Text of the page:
Fernández and the left-wing Peronist movement have been successful, so far, in legalizing same-sex “marriage” and have promoted a pro-LGBT agenda. However, in 2018, sweeping legislation to decriminalize abortion was narrowly defeated in the Argentine Senate when pro-life Argentines held mass rallies in defense of human life. Since then, the newly elected pro-abortion Peronist movement in the persons of Fernández and Vice President Cristina Kirchner and their majority in Congress have sought to diminish protections for unborn babies through legislation and regulatory fiat.

In his video message, Aguer recalled that just before his recent meeting with Pope Francis, President Fernández announced that part of his plan to legalize abortion will be to offer assistance to adolescent and adult women who decide not to abort their babies. The president made the offer, apparently, to lessen the impact of his expansion of abortion services. And even while the government claims that objections on the basis of conscience will be protected, government doctors and health professionals still fear they will have to choose between their jobs and committing abortions.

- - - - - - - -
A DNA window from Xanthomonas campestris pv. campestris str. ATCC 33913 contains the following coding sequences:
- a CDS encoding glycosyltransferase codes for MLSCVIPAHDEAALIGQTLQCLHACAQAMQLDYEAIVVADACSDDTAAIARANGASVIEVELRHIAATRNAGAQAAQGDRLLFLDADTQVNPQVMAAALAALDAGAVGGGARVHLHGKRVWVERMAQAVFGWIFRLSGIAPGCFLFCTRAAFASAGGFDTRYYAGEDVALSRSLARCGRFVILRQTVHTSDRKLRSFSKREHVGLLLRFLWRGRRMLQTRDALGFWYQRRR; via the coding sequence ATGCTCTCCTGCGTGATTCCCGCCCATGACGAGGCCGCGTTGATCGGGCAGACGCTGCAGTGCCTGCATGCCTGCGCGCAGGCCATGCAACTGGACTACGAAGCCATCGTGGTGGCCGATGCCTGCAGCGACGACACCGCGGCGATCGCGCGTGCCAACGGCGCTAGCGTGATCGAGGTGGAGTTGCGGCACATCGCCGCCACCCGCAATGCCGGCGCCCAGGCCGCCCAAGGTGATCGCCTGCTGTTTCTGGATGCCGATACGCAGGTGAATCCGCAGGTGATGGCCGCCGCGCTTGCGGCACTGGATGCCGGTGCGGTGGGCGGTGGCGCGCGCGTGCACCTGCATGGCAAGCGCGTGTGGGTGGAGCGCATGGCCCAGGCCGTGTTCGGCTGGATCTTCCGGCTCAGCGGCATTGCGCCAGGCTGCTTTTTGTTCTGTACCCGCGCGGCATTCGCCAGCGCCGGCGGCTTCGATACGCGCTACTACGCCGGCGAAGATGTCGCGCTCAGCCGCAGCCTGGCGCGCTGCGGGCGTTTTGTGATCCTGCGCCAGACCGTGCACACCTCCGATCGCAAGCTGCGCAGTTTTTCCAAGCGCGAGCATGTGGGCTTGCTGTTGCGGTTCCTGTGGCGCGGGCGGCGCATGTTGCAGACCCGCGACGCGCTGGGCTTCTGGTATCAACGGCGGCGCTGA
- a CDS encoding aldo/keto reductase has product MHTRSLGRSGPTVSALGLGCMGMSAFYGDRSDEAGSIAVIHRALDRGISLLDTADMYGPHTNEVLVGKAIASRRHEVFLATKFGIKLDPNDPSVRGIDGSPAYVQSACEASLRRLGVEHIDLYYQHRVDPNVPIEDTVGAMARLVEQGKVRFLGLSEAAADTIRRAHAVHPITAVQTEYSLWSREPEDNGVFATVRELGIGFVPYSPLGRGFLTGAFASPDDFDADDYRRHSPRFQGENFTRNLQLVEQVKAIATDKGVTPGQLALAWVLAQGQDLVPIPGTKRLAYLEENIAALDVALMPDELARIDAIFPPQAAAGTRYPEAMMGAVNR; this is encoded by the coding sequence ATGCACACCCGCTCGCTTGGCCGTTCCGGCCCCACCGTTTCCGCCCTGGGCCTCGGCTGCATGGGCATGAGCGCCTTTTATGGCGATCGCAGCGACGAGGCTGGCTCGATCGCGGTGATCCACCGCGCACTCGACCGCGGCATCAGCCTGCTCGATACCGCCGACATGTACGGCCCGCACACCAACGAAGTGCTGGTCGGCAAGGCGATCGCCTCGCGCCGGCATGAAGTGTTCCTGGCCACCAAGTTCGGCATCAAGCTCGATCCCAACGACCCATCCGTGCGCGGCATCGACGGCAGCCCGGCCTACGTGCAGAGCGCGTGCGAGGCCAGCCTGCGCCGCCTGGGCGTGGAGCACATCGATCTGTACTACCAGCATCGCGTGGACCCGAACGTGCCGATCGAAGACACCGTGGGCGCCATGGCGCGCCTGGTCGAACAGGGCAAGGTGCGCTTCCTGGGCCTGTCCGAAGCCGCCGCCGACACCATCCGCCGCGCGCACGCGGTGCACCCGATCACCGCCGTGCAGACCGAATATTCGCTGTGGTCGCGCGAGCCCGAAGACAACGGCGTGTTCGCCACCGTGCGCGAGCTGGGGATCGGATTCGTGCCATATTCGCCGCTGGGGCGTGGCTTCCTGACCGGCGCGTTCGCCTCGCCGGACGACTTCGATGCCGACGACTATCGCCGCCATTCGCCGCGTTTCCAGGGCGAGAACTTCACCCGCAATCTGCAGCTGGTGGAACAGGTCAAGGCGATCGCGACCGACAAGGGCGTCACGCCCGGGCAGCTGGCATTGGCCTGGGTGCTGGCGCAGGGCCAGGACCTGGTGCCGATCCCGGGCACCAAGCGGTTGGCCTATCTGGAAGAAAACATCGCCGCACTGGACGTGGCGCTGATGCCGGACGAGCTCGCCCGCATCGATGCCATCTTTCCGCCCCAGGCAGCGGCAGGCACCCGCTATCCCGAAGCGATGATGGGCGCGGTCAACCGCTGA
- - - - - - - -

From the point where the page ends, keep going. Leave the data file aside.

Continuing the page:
“Our country’s president is a strong supporter of legalized abortion. One of the first items of his government has been the resuscitation of an abortion bill that failed in the [Argentine] Senate two years ago. But because he was to meet the Holy Father, he added a small concession: that the state will accompany the expectant woman who wants to continue the pregnancy and have her baby. So, he added a little good to something that is bad,” he said.